Powerlifters who squat double their body weight to depths 130 degrees of
      knee flexion have been shown in countless studies to have more stable knee
      joints than individuals who do not squat at all. Furthermore, other studies
      have revealed that the knees of those who regularly squat deep are more
      stable than distance runners and basketball players. Forces on the ACL and
      PCL are reduced as the knee is flexed beyond 60 degrees, and reduced even
      more after 120 degrees. Please stop spreading ignorance.

    • futurealasd / November 7, 2014

      girl its so simple…look at people who work as builders…most of them
      have bad knee joints cause of the many years sitting too far low with their
      feet…

    • josephine ocallahan / November 9, 2014

      Again, those who squat twice their body weight generally have better knee
      joints than those who don’t squat at all. I’m not talking about roided-up
      body builders who don’t take care of their bodies and have no functional
      fitness. Clearly, you don’t have the ability to understand logic. Lost
      cause.

  12. Katie Doucet / September 1, 2014

    Squats 100 pounds – yeah sure no big deal O.O suuuure….. lol I hope to do
    that one day :)

    • MikeDunn / January 20, 2016

      +Katie Doucet
      that was 135. 🙂

  13. JLA / September 21, 2014

    I hate seeing comments that say not deep enough or wrong form. It’s in
    almost 100% of all the squat videos. She’s doing them correctly. Just do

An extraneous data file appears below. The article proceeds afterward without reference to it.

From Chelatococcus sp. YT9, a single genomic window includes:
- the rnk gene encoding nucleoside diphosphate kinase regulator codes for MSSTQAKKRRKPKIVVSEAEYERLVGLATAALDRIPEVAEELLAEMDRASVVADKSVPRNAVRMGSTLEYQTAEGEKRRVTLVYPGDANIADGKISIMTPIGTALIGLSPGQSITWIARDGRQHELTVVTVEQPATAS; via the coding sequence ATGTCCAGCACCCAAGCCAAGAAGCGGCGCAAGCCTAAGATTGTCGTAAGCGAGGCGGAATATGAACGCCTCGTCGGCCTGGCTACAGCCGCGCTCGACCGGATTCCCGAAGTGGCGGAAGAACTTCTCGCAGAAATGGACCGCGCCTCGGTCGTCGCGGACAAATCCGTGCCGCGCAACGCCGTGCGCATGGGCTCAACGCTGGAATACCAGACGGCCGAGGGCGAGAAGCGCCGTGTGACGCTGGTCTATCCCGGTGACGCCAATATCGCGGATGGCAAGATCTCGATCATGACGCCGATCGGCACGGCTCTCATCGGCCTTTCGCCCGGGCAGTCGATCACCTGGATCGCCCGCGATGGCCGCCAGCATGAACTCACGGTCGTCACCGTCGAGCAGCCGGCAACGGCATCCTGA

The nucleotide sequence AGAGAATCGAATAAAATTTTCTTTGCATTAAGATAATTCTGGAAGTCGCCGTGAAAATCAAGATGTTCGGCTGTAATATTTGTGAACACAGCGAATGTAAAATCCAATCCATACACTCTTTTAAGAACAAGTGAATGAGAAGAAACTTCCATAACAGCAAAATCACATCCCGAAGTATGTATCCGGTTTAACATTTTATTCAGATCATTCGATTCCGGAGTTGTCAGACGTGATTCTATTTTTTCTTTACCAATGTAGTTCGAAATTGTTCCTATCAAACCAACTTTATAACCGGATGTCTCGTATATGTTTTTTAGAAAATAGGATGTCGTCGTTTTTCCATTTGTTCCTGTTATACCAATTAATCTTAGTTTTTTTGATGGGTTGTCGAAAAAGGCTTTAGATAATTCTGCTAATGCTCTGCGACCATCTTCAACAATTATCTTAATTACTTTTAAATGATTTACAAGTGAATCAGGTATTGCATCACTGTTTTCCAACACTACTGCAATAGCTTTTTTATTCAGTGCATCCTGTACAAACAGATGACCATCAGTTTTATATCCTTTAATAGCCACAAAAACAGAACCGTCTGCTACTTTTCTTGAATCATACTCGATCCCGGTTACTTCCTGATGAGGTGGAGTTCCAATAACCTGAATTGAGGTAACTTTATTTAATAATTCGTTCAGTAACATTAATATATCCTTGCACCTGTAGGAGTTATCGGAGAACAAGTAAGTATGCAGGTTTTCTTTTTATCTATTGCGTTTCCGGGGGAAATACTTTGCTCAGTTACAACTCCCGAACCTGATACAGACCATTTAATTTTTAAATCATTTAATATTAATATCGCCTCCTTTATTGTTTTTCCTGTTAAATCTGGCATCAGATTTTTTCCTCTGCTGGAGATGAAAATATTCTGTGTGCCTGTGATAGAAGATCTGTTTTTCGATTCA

your lower weighted squats deep if you can’t on higher weights and work
    your way up.

    • QuiveringNow / June 11, 2015

      +JLA Well, the reason you see those comments is because a 90 degree angle
      is far from a full squat. Thus, not working the maximum amount of muscle
      fiber. Why do you hate seeing that pointed out?

  14. Jerry Anderson / October 2, 2014

    Great information, I’m going to use it tomorrow in my leg workout!

  15. Hexcelsus / February 26, 2015

    Thank you. Could you please explain the ammount of weights per set.. Do
    you add weight after each set of repetitions, or do each set with the same
    weight?

    • Chrissy Zmijewski / March 14, 2015

      It depends on your goals. You can do a pyramid with your weights & reps or
      you can do the same weight and reps each set.

  16. nguyenxuanmai / March 13, 2015

    You look so beautiful!!!!

  17. JONES534 / July 12, 2015

    good info about foot placement and knee tracking, but was disappointed when
    I saw your “range of motion”.

    • Chrissy Zmijewski / July 14, 2015

      I go as low as I can while maintaining proper form. Even without weight on
      my back, when I go too low, my lower spine cannot remain in a neutral
      position. There is no sense sacrificing my body just to get into a lower
      squat

    • JONES534 / July 14, 2015

      +Chrissy Zmijewski I watched another video of yours, you Squatted much
      lower, to the ankles…but you weren’t using any weigh, and facing a wall
      while doing the Squats. The Squat was a mean to an end for something
      else, which I can’t rememebr

    • Chrissy Zmijewski / July 14, 2015

      This video was shot years ago. I am able to now go much lower and maintain
      good form.

  18. Imogen Rose / August 4, 2015

    most incredible body i have ever seen :)

  19. mts2457 / December 9, 2015

    is what you did considered a ‘low bar’ squat?